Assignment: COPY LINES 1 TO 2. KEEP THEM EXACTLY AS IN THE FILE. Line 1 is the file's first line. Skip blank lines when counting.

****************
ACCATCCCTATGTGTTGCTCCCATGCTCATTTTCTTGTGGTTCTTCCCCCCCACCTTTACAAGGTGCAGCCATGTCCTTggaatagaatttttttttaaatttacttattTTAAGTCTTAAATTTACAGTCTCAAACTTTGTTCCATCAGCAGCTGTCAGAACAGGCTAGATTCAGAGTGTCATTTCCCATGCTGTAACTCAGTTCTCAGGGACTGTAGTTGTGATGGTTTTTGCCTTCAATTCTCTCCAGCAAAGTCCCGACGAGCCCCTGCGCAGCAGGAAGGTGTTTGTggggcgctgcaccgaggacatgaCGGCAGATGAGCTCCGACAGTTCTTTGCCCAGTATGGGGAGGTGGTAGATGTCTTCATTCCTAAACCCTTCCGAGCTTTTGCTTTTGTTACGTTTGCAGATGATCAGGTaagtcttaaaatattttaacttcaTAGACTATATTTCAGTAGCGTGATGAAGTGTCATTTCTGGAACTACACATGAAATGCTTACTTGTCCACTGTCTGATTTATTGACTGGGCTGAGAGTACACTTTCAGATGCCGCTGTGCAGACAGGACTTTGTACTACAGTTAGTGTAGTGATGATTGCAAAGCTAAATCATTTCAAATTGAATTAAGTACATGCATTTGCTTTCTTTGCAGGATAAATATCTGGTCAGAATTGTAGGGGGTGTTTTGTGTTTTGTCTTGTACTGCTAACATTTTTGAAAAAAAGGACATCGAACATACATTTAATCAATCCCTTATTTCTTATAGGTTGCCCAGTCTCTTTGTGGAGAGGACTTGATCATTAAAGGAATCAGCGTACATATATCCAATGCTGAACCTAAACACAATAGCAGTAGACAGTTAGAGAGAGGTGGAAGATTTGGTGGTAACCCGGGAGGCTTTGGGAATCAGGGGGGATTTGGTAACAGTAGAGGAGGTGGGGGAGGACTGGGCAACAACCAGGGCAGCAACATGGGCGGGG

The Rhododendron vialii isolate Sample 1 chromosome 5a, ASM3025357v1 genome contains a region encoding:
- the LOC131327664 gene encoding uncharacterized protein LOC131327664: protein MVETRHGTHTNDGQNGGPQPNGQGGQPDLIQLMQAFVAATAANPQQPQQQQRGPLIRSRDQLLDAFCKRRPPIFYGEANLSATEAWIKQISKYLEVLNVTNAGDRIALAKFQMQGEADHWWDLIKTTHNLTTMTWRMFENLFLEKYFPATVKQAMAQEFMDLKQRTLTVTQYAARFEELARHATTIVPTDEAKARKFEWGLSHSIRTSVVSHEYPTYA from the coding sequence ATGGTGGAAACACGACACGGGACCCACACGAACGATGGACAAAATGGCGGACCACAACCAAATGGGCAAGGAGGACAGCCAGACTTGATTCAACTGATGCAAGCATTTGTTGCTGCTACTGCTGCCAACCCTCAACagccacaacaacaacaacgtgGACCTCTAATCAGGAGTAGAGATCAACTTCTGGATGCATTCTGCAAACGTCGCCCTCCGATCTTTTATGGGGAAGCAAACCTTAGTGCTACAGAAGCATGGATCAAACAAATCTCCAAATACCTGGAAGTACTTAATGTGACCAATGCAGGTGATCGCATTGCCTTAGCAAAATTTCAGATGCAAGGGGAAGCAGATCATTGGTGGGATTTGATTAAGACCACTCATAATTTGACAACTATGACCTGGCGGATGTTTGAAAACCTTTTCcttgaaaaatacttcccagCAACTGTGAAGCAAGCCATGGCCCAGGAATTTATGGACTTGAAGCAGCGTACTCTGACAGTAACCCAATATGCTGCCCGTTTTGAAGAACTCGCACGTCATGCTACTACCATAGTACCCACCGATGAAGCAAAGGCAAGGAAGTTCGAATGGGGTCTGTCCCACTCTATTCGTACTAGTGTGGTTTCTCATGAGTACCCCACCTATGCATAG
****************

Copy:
ACCATCCCTATGTGTTGCTCCCATGCTCATTTTCTTGTGGTTCTTCCCCCCCACCTTTACAAGGTGCAGCCATGTCCTTggaatagaatttttttttaaatttacttattTTAAGTCTTAAATTTACAGTCTCAAACTTTGTTCCATCAGCAGCTGTCAGAACAGGCTAGATTCAGAGTGTCATTTCCCATGCTGTAACTCAGTTCTCAGGGACTGTAGTTGTGATGGTTTTTGCCTTCAATTCTCTCCAGCAAAGTCCCGACGAGCCCCTGCGCAGCAGGAAGGTGTTTGTggggcgctgcaccgaggacatgaCGGCAGATGAGCTCCGACAGTTCTTTGCCCAGTATGGGGAGGTGGTAGATGTCTTCATTCCTAAACCCTTCCGAGCTTTTGCTTTTGTTACGTTTGCAGATGATCAGGTaagtcttaaaatattttaacttcaTAGACTATATTTCAGTAGCGTGATGAAGTGTCATTTCTGGAACTACACATGAAATGCTTACTTGTCCACTGTCTGATTTATTGACTGGGCTGAGAGTACACTTTCAGATGCCGCTGTGCAGACAGGACTTTGTACTACAGTTAGTGTAGTGATGATTGCAAAGCTAAATCATTTCAAATTGAATTAAGTACATGCATTTGCTTTCTTTGCAGGATAAATATCTGGTCAGAATTGTAGGGGGTGTTTTGTGTTTTGTCTTGTACTGCTAACATTTTTGAAAAAAAGGACATCGAACATACATTTAATCAATCCCTTATTTCTTATAGGTTGCCCAGTCTCTTTGTGGAGAGGACTTGATCATTAAAGGAATCAGCGTACATATATCCAATGCTGAACCTAAACACAATAGCAGTAGACAGTTAGAGAGAGGTGGAAGATTTGGTGGTAACCCGGGAGGCTTTGGGAATCAGGGGGGATTTGGTAACAGTAGAGGAGGTGGGGGAGGACTGGGCAACAACCAGGGCAGCAACATGGGCGGGG

The Rhododendron vialii isolate Sample 1 chromosome 5a, ASM3025357v1 genome contains a region encoding: